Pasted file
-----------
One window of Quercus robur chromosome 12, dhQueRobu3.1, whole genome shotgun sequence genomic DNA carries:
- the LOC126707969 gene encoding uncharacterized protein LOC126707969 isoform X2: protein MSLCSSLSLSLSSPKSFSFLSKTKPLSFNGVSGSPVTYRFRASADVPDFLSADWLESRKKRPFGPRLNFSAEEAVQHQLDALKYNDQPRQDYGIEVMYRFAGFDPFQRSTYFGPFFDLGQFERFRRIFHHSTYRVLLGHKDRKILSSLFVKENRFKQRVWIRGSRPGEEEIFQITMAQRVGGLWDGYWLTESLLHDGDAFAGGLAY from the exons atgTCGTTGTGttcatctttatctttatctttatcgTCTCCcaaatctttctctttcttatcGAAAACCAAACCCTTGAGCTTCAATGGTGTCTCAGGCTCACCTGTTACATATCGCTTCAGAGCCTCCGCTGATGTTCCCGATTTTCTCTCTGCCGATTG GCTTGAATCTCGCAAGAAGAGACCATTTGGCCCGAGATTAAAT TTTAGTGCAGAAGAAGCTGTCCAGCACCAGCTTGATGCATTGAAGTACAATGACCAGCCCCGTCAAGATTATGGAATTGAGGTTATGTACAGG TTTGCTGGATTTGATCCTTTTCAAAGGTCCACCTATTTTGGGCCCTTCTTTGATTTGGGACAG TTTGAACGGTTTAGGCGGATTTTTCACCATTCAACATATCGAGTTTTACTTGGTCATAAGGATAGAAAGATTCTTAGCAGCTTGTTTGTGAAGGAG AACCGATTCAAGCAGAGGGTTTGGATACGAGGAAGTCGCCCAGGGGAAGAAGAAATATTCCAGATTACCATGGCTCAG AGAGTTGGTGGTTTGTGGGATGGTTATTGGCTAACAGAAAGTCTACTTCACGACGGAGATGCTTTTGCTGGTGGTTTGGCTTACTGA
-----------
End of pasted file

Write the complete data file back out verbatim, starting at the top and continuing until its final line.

One window of Quercus robur chromosome 12, dhQueRobu3.1, whole genome shotgun sequence genomic DNA carries:
- the LOC126707969 gene encoding uncharacterized protein LOC126707969 isoform X2: protein MSLCSSLSLSLSSPKSFSFLSKTKPLSFNGVSGSPVTYRFRASADVPDFLSADWLESRKKRPFGPRLNFSAEEAVQHQLDALKYNDQPRQDYGIEVMYRFAGFDPFQRSTYFGPFFDLGQFERFRRIFHHSTYRVLLGHKDRKILSSLFVKENRFKQRVWIRGSRPGEEEIFQITMAQRVGGLWDGYWLTESLLHDGDAFAGGLAY from the exons atgTCGTTGTGttcatctttatctttatctttatcgTCTCCcaaatctttctctttcttatcGAAAACCAAACCCTTGAGCTTCAATGGTGTCTCAGGCTCACCTGTTACATATCGCTTCAGAGCCTCCGCTGATGTTCCCGATTTTCTCTCTGCCGATTG GCTTGAATCTCGCAAGAAGAGACCATTTGGCCCGAGATTAAAT TTTAGTGCAGAAGAAGCTGTCCAGCACCAGCTTGATGCATTGAAGTACAATGACCAGCCCCGTCAAGATTATGGAATTGAGGTTATGTACAGG TTTGCTGGATTTGATCCTTTTCAAAGGTCCACCTATTTTGGGCCCTTCTTTGATTTGGGACAG TTTGAACGGTTTAGGCGGATTTTTCACCATTCAACATATCGAGTTTTACTTGGTCATAAGGATAGAAAGATTCTTAGCAGCTTGTTTGTGAAGGAG AACCGATTCAAGCAGAGGGTTTGGATACGAGGAAGTCGCCCAGGGGAAGAAGAAATATTCCAGATTACCATGGCTCAG AGAGTTGGTGGTTTGTGGGATGGTTATTGGCTAACAGAAAGTCTACTTCACGACGGAGATGCTTTTGCTGGTGGTTTGGCTTACTGA